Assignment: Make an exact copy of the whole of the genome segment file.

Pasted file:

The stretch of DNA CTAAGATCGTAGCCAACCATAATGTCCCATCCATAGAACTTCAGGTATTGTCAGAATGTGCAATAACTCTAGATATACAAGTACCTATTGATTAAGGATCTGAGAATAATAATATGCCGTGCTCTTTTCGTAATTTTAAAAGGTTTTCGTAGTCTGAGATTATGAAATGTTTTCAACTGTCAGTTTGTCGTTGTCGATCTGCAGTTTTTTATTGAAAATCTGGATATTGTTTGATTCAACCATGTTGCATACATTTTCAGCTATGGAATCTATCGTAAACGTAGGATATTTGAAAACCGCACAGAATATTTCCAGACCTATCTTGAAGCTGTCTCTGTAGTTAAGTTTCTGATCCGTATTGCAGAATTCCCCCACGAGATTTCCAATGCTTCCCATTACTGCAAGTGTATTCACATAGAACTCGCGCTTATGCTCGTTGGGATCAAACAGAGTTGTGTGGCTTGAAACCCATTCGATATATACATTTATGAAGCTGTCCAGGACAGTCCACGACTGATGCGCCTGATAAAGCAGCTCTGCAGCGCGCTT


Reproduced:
The stretch of DNA CTAAGATCGTAGCCAACCATAATGTCCCATCCATAGAACTTCAGGTATTGTCAGAATGTGCAATAACTCTAGATATACAAGTACCTATTGATTAAGGATCTGAGAATAATAATATGCCGTGCTCTTTTCGTAATTTTAAAAGGTTTTCGTAGTCTGAGATTATGAAATGTTTTCAACTGTCAGTTTGTCGTTGTCGATCTGCAGTTTTTTATTGAAAATCTGGATATTGTTTGATTCAACCATGTTGCATACATTTTCAGCTATGGAATCTATCGTAAACGTAGGATATTTGAAAACCGCACAGAATATTTCCAGACCTATCTTGAAGCTGTCTCTGTAGTTAAGTTTCTGATCCGTATTGCAGAATTCCCCCACGAGATTTCCAATGCTTCCCATTACTGCAAGTGTATTCACATAGAACTCGCGCTTATGCTCGTTGGGATCAAACAGAGTTGTGTGGCTTGAAACCCATTCGATATATACATTTATGAAGCTGTCCAGGACAGTCCACGACTGATGCGCCTGATAAAGCAGCTCTGCAGCGCGCTT